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by which he became equal to the great tasks imposed upon him, and especially by which he fitted himself for that commanding place which he so long held as a preacher. Some of the details of his rhetorical methods are pregnant with invaluable hints. They ought to be pondered by all of that indolent and mistaken generation who think that excellence in writing and speaking is a natural gift, and who fill our pulpits with commonplace, tiresome, rambling harangues, proving nothing so strongly as their own utter unacquaintance with all true notions of effective speaking and impressive teaching. The thing required is not words, words, words, but thought, much thought, deep, fervent, extensive and choice thought, long meditated, thoroughly digested, strictly arranged, compactly expressed thought, brought forth for use by one qualified to utter it, through the laborious discipline of patient practice. How many are there who could give of themselves an account similar to the following? Yet how evidently would discipline like this purify and elevate pulpit oratory? After expressing regret that he had been led to neglect a certain course of instruction, Reinhard proceeds thus:
"That without a knowledge of these rules, I have been able to produce so many sermons and give them at least a tolerable form, is owing to the diligence with which I read the ancient orators and rhetoricians, and the no less diligence with which I applied myself to philosophy. I had early made myself acquainted with the old systems of eloquence, particularly those of Cicero, at school. When at the university I not only read them again, but with them connected Quintilian and Aristotle. With the theories of the ancients respecting eloquence, I compared their discourses, particularly those of Isocrates, Demosthenes, schines, Lysias, and Cicero; and I have always thought, that the study of these proved of more use to me than lectures upon homiletics would have done.
"Here I must remark, that it was reading the ancients which formed in me that idea of genuine eloquence which afterwards always remained with me, which still appears to be the only true one, and which in my labours I have ever endeavoured to keep before me, though I have come far short of it. I spent some years at the university before I became acquainted with the Grecian orators. Until then, my notions of eloquence were drawn chiefly from Cicero's works. I looked upon him with admiration as the greatest master in this department, excepting, that, on comparing him with the concise Haller overflowing with thought, I could not avoid occasionally pronouncing him somewhat verbose.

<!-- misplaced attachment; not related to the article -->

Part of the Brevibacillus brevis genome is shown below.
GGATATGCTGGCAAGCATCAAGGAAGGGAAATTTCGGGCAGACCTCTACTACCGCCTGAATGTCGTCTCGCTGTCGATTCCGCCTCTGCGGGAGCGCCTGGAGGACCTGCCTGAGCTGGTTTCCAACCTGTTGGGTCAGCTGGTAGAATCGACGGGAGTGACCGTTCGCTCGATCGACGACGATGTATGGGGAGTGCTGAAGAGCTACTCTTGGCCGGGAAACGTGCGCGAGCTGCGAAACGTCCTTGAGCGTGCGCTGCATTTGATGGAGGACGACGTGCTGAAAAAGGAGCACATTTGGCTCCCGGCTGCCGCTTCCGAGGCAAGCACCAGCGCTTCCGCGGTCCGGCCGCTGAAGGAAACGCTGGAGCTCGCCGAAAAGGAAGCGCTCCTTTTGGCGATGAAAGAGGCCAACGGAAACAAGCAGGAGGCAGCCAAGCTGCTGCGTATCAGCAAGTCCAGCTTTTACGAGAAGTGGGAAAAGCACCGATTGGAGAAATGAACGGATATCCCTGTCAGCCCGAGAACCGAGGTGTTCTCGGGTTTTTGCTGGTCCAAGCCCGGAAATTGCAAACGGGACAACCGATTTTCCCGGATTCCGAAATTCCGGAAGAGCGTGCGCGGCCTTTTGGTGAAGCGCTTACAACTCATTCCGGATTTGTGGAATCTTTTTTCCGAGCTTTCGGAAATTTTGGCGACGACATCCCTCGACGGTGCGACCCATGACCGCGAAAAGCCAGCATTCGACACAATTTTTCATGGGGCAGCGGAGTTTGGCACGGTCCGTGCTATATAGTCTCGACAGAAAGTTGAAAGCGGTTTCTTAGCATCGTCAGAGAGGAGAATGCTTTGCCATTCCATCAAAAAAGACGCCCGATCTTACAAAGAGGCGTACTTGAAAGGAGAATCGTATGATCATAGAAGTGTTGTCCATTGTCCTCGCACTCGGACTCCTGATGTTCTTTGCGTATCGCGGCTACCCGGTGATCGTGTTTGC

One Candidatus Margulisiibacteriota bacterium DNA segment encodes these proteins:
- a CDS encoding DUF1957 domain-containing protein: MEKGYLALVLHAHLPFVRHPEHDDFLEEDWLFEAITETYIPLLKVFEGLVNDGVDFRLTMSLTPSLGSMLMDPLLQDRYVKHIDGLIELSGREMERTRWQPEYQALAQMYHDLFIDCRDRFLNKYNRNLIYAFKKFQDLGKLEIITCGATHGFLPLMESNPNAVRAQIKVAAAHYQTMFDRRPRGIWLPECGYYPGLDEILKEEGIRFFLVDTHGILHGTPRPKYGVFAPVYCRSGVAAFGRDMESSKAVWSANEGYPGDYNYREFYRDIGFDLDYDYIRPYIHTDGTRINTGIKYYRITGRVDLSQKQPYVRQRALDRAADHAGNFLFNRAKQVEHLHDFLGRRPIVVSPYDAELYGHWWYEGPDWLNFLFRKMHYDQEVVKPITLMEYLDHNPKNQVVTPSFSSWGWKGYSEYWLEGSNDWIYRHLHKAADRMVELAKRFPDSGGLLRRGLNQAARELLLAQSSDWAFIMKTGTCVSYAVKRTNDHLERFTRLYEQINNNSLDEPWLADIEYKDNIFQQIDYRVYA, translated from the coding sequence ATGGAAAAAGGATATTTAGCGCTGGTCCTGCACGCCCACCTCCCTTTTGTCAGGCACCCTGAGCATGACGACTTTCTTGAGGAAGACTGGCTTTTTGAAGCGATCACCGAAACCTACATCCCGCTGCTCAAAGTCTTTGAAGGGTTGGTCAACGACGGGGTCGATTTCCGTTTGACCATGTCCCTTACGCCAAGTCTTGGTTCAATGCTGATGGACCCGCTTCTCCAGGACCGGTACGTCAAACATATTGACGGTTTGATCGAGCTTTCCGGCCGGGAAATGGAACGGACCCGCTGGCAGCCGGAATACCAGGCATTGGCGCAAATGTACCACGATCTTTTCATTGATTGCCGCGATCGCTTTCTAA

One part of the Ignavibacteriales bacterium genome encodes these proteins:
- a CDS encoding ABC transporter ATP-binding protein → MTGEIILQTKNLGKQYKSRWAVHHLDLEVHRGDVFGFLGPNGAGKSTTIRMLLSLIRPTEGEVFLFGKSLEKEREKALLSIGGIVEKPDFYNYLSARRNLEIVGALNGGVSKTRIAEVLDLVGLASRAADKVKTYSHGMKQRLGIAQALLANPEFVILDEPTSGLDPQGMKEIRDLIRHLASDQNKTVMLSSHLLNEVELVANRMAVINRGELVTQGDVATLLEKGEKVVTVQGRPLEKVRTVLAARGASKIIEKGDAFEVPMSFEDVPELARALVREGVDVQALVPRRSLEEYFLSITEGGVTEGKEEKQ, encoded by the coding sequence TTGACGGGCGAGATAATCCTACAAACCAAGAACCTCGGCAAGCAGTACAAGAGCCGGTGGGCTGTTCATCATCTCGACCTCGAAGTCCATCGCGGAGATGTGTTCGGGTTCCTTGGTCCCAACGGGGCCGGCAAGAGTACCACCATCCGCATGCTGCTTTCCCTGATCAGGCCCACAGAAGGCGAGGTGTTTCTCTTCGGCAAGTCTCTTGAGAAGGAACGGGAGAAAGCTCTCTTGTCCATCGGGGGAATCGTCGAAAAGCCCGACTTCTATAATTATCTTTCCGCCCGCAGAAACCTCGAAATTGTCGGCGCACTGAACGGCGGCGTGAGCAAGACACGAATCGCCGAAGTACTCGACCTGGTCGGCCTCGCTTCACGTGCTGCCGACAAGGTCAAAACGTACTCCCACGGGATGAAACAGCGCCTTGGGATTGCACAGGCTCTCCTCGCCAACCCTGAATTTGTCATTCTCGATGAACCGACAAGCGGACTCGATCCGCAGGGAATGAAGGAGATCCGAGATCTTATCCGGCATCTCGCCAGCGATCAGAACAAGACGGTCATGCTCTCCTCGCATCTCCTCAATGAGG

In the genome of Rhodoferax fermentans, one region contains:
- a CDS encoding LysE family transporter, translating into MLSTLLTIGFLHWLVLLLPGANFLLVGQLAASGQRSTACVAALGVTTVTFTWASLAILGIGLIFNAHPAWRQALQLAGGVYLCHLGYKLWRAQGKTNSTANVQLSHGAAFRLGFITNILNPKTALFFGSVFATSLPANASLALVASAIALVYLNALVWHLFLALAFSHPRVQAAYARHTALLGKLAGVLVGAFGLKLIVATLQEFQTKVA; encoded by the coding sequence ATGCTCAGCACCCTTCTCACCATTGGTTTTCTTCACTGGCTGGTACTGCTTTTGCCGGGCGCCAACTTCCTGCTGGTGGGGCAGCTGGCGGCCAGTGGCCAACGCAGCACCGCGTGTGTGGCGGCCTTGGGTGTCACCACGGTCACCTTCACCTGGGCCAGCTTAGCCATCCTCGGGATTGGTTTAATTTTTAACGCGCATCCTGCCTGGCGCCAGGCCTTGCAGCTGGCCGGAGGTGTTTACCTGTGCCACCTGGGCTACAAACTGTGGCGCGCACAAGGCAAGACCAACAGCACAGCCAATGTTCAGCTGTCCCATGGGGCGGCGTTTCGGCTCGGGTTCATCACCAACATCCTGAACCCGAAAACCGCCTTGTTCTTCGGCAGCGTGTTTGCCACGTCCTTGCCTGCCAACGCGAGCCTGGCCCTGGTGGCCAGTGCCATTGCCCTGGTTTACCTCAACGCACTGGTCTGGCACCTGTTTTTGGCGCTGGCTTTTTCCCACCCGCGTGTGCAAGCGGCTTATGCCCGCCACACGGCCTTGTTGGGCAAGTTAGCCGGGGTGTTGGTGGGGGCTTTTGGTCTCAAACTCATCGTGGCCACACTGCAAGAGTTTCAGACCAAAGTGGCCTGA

"Excited by him, I finally began to read the Grecian orators; and how astonished I was on finding in the most celebrated orator of all antiquity, a man, who, for accomplishing his object and producing the greatest effects, never uses a single flower or far-fetched expression, a conceited and remarkable phrase; or anything that bears the least resemblance to poetical prose; -who, on the other hand, says and delivers every thing in those terms which are the most natural; correctly distinguishing, and strikingly descriptive, and hence a man in whom are to be discovered no traces of
affectation, or struggling after wit and surprising turns, or of that audacity so pleasing to many, and said to be the companion of genius;-a man, on the contrary, who chains the attention of his hearers by a diction, strong, manly, and unincumbered with a single superfluous word; who overpowers, as it were, the understanding by the strength of his thoughts, the force of his reasons, and the superiority with which he developes them; and finally bears every thing away with him by means of an eloquence, which rolls forth in periods, which are perfect in themselves, are harmonious, and fill the ear."